US ratings agency Moody’s has downgraded its outlook for the UK’s water industry due to an uncertain macroeconomic environment and increasing scrutiny from regulators over poor performance.
In an investment note, Moody’s downgraded its outlook for the sector from ‘stable’ to ‘negative’.
“Ongoing regulatory and affordability pressure as well as a volatile macroeconomic environment continue to weigh against a positive outlook,” Moody’s said.
The ratings agency expects inflationary cost pressures across the industry to not be fully offset by revenue adjustments, and for underperformance in the sector to further weaken cash flow.
Sustained high inflation is typically credit positive for UK water companies, however, Moody’s considers water companies to be exposed to the mismatch between the headline inflation rate and their rising operational costs.
In particular, rising interest rates will hit companies with large funding needs as allowed returns, intended to cover companies’ cost of debt and equity capital, are fixed during each five year regulatory period Ofwat establishes under pricing reviews.
Water companies have also faced an intense public backlash over numerous leaks and pollution incidents, sparking calls to prosecute board members of companies that have breach regulations.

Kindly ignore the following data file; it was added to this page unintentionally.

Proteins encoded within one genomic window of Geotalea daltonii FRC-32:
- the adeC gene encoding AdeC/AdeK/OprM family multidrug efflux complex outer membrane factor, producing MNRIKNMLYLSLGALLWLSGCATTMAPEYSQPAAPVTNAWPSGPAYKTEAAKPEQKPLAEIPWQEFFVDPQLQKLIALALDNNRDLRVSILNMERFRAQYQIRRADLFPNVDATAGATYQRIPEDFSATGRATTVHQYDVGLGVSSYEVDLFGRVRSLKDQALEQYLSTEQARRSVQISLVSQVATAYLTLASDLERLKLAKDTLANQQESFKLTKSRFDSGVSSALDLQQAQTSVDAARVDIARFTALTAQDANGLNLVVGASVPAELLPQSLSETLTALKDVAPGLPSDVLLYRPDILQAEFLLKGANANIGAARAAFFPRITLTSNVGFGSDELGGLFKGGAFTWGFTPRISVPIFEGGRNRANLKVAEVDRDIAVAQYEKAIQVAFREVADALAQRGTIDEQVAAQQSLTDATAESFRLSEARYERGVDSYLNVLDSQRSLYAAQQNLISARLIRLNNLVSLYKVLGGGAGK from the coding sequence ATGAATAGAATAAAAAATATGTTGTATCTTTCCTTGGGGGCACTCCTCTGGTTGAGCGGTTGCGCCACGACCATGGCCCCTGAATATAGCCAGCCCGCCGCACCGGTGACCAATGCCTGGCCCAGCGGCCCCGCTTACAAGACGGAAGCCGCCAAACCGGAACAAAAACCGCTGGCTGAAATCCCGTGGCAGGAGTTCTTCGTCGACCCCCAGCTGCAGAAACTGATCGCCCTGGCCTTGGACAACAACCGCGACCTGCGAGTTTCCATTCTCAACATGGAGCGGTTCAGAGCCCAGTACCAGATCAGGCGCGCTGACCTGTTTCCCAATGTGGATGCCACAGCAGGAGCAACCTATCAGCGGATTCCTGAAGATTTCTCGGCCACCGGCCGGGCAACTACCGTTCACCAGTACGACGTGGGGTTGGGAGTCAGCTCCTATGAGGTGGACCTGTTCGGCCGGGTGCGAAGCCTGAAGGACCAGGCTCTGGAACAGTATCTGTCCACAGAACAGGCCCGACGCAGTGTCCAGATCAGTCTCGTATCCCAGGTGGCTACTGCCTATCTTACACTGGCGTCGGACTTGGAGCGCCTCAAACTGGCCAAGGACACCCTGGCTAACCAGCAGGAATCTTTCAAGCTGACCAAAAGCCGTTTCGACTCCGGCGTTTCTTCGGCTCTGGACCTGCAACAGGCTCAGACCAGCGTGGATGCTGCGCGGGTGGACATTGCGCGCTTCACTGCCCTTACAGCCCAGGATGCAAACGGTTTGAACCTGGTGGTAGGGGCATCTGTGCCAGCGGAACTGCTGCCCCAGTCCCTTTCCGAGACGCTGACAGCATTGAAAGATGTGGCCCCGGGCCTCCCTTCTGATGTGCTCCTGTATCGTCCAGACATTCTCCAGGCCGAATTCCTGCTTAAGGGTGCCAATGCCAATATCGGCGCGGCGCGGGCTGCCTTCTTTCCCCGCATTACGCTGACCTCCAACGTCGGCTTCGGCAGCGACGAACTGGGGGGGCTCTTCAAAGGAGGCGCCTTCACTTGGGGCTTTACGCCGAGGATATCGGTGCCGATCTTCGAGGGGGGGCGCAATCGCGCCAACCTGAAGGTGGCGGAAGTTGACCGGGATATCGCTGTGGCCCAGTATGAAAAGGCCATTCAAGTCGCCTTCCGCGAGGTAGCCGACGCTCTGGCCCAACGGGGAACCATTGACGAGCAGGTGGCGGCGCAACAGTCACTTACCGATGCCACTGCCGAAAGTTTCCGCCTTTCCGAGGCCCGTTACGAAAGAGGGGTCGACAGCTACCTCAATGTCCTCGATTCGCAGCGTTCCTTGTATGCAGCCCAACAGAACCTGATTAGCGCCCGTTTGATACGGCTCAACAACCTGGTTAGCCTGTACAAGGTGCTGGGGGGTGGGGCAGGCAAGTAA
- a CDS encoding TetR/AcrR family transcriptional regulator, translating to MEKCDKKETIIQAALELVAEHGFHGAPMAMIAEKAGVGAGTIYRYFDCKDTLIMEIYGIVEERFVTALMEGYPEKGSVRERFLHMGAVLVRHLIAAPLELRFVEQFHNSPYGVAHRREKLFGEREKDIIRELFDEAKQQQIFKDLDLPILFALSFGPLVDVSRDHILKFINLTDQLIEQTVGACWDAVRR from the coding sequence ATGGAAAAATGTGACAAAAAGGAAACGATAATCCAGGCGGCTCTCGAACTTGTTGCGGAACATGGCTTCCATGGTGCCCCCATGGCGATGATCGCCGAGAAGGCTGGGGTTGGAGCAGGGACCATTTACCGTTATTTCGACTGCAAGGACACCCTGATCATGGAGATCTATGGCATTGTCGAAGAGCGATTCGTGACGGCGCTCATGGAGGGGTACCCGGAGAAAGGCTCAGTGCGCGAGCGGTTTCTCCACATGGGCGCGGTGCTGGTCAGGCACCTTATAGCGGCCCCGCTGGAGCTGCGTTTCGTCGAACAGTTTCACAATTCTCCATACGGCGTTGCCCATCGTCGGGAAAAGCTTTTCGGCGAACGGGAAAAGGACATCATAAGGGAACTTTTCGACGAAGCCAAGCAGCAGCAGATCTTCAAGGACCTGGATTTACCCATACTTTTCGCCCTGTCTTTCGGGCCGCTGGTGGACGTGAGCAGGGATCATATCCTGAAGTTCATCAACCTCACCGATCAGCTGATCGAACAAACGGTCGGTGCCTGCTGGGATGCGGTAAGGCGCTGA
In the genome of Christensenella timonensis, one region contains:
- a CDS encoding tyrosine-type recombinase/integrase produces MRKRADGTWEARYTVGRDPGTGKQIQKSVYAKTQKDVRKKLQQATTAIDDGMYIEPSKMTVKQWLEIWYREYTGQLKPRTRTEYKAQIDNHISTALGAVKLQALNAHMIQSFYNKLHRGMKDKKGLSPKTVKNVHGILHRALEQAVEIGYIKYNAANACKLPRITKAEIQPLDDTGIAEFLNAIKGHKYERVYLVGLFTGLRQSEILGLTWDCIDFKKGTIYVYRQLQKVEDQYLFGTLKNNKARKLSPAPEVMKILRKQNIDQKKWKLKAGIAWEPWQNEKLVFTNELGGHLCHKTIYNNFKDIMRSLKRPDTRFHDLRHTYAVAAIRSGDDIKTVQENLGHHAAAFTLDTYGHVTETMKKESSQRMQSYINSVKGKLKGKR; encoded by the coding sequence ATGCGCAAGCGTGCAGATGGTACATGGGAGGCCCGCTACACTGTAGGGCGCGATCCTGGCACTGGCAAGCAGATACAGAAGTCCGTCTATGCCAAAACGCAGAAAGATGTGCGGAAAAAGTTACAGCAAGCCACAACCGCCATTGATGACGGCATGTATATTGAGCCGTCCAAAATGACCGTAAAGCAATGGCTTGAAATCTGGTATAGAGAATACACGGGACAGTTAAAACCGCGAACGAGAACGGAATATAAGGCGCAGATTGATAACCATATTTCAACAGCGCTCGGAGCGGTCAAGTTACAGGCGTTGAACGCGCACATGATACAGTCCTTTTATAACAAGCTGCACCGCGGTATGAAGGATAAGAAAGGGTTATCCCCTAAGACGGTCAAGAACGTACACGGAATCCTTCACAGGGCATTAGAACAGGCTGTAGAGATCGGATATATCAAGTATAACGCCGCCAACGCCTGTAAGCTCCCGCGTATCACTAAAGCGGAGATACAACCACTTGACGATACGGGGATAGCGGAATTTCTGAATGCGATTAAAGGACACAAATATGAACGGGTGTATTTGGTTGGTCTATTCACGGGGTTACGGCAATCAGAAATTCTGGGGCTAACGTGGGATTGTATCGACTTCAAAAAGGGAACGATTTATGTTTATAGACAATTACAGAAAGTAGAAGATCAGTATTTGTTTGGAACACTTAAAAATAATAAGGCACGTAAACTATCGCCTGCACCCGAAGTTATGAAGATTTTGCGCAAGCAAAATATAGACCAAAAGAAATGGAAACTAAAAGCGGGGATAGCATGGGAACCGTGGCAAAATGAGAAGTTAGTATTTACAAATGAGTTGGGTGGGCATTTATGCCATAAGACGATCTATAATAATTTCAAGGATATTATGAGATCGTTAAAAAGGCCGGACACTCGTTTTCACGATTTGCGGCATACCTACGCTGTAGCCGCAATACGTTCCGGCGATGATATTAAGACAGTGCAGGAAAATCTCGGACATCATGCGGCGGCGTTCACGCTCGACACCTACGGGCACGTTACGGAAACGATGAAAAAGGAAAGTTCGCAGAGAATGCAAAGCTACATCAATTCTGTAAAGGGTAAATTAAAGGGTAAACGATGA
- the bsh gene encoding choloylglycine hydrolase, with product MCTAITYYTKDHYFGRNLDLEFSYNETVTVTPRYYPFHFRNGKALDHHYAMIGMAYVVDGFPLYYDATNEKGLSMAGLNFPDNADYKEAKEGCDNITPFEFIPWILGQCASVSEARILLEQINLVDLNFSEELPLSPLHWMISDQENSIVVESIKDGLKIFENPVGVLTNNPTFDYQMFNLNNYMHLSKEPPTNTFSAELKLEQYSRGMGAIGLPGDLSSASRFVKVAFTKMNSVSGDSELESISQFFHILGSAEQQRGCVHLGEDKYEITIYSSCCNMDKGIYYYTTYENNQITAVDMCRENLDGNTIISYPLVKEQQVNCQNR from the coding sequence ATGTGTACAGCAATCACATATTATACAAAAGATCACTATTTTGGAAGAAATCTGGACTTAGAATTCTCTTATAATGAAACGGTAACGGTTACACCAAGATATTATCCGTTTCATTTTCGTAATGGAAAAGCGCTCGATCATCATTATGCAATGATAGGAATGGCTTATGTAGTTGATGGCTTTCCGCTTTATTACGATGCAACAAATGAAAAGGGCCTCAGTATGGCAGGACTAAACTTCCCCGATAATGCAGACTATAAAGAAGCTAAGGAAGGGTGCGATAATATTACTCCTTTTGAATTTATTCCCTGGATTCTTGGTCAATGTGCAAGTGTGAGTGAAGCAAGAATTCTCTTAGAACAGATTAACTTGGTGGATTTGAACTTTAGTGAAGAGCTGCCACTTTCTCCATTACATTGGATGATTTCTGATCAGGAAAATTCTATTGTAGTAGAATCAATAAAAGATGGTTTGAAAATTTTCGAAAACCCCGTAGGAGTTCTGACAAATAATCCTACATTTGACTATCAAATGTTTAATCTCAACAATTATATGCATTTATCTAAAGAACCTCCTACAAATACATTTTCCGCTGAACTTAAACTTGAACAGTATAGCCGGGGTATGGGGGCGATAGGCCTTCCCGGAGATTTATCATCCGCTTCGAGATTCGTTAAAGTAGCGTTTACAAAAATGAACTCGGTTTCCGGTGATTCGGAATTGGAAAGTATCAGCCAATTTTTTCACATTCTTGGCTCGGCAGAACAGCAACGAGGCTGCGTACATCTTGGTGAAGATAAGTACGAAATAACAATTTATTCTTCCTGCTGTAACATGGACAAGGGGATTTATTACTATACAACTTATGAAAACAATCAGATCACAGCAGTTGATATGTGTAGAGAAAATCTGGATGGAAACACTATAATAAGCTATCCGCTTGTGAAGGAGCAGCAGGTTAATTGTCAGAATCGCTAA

Moody’s highlighted that these pollution incidents continue to receive heightened attention from regulators.
This has increased the risk of future fines, it said, with Ofwat and the Environmental Agency both investigating suppliers accused of discharging untreated sewage in breach of regulations.
In an update last summer, Ofwat confirmed that it had opened enforcement cases against six companies including Anglian Water, Northumbrian Water, South West Water, Thames Water, Wessex Water and Yorkshire Water.
Moody’s said it does not expect these investigations to conclude over the next 12-18 months, adding further uncertainty, while the potential additional legal action is also becoming an increasing possibility.
The ratings agency said, however, it “could change the outlook back to stable” if the regulatory environment became more supportive of growth and economic conditions improved.
Ofwat has been approached for comment.